Lusaka - Zambia remains committed to paying its international debt obligations despite present financial incapacity to do so, and the country requires breathing room to restructure its dues, Treasury Secretary Mr Fredson Yamba has said.
Zambia has a combined domestic and external debt in the region of US$18 billion, with around US$3 billion arising from a Eurobond issue.
The government is negotiating for a reprieve under the G20 Debt Service Suspension Initiative (DSSI), and it hopes to secure similar concessions from commercial creditors.
In a recent statement, Mr Yamba said Zambia presently lacked financial capacity to meet obligations.
Mr Yamba said the government wanted to “normalise the relationship with valued financial partners as soon as circumstances allow to orderly address Zambia’s debt challenges. Zambia remains committed to ensuring far treatment for all its creditors and ensures there is transparency in its engagements´.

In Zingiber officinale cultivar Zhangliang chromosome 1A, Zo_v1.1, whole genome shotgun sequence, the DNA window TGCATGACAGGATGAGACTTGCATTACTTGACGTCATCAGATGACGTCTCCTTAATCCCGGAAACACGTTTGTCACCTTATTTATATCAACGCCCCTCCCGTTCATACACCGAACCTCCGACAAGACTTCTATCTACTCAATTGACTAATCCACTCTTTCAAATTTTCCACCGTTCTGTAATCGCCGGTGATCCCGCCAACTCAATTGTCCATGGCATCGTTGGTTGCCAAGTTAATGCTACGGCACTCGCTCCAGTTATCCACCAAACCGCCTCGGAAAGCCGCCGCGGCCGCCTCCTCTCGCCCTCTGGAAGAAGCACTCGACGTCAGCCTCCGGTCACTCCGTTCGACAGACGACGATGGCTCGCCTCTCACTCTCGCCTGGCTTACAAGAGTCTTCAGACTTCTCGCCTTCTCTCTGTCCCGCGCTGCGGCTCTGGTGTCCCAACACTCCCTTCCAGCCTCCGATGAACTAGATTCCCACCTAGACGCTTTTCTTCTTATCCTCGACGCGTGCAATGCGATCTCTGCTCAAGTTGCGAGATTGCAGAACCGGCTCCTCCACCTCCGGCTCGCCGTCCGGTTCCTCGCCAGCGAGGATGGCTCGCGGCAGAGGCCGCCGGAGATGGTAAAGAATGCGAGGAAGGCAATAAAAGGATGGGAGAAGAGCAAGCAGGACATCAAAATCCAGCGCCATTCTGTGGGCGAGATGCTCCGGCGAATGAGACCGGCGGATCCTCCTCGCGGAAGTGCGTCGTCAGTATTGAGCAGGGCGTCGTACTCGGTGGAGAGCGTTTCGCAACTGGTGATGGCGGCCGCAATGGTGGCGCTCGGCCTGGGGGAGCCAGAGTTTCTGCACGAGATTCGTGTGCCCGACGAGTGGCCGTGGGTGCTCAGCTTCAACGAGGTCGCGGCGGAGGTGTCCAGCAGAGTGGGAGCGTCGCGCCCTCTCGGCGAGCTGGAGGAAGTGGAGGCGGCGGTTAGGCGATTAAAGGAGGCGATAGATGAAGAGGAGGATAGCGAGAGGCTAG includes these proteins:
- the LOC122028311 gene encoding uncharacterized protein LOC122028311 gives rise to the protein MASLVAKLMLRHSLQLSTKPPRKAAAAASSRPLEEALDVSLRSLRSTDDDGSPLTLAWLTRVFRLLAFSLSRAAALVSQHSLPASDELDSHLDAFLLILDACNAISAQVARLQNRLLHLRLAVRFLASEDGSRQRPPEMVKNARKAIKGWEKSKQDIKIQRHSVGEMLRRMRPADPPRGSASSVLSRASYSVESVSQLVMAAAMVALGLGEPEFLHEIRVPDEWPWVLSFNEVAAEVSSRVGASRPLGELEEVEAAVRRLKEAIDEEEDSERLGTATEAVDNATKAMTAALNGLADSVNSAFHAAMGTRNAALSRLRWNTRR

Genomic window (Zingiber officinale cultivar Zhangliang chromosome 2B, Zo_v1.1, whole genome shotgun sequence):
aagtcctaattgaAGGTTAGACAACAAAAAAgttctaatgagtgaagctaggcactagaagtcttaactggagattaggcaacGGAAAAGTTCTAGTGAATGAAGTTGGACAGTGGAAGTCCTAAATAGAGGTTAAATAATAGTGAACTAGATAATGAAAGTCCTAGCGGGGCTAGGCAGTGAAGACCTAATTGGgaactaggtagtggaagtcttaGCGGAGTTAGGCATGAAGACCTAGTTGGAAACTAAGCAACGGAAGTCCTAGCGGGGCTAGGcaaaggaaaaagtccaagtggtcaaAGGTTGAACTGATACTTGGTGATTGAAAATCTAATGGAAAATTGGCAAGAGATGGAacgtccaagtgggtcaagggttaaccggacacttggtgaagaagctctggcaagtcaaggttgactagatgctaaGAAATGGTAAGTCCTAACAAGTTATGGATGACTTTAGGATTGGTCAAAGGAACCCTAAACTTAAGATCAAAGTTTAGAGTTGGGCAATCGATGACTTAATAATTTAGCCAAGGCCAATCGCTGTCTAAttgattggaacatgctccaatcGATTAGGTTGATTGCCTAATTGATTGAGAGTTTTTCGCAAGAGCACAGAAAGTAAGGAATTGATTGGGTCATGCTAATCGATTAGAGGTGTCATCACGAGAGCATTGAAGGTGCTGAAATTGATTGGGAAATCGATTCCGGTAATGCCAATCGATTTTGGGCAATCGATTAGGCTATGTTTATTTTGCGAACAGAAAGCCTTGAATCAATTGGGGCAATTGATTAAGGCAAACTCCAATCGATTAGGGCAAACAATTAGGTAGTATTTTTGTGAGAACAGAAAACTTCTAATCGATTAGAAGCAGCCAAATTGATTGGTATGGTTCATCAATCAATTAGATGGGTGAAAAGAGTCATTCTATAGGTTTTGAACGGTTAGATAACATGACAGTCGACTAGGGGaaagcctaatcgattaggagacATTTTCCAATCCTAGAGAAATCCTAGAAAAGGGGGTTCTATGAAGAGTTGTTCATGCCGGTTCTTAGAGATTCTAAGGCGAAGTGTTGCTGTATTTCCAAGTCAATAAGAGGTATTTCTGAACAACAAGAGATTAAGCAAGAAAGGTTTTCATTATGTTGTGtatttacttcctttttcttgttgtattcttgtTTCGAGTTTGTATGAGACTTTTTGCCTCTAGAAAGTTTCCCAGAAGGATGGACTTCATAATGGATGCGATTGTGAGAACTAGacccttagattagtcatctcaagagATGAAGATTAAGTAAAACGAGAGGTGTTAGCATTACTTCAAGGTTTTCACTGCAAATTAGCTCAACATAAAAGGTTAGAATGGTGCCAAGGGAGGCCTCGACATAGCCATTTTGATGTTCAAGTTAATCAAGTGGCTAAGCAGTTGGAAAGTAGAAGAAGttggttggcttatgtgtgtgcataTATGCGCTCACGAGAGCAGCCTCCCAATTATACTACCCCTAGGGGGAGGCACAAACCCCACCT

On September 29, Finance Minister Dr Bwalya Ng’andu informed creditors of Zambia’s inability to meet its debt service obligations, including the likely failure to US$120 million in interest. He sought a six-month extension to April 2021.
Last week he told the Expanded Budget Committee of Parliament that, “They (creditors) raised the issues of transparency, saying that Zambia was not being transparent enough… These are what I would call the real issues and also paying debts.”
He also said Zambia had been borrowing to service debts, insisting that “debt does finance debt”.